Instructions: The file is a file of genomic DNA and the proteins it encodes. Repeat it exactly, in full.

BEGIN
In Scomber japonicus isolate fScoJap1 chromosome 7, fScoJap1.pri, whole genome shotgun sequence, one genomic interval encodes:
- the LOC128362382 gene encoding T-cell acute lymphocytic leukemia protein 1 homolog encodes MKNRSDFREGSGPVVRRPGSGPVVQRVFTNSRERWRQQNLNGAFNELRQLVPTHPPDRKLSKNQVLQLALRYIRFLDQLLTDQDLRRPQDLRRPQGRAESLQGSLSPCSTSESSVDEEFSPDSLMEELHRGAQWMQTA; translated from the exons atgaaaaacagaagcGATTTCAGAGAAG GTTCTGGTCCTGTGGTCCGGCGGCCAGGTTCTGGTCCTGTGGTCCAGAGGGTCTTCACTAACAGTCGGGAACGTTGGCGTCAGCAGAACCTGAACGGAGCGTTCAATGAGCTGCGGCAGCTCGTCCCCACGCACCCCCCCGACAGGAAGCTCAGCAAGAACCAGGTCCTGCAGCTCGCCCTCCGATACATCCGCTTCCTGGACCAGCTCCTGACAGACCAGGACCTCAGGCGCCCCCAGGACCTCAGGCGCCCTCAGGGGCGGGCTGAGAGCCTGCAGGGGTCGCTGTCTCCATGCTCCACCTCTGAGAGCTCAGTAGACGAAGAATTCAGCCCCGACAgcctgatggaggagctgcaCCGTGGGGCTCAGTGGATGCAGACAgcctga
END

In Scomber japonicus isolate fScoJap1 chromosome 7, fScoJap1.pri, whole genome shotgun sequence, one genomic interval encodes:
- the LOC128362382 gene encoding T-cell acute lymphocytic leukemia protein 1 homolog encodes MKNRSDFREGSGPVVRRPGSGPVVQRVFTNSRERWRQQNLNGAFNELRQLVPTHPPDRKLSKNQVLQLALRYIRFLDQLLTDQDLRRPQDLRRPQGRAESLQGSLSPCSTSESSVDEEFSPDSLMEELHRGAQWMQTA; translated from the exons atgaaaaacagaagcGATTTCAGAGAAG GTTCTGGTCCTGTGGTCCGGCGGCCAGGTTCTGGTCCTGTGGTCCAGAGGGTCTTCACTAACAGTCGGGAACGTTGGCGTCAGCAGAACCTGAACGGAGCGTTCAATGAGCTGCGGCAGCTCGTCCCCACGCACCCCCCCGACAGGAAGCTCAGCAAGAACCAGGTCCTGCAGCTCGCCCTCCGATACATCCGCTTCCTGGACCAGCTCCTGACAGACCAGGACCTCAGGCGCCCCCAGGACCTCAGGCGCCCTCAGGGGCGGGCTGAGAGCCTGCAGGGGTCGCTGTCTCCATGCTCCACCTCTGAGAGCTCAGTAGACGAAGAATTCAGCCCCGACAgcctgatggaggagctgcaCCGTGGGGCTCAGTGGATGCAGACAgcctga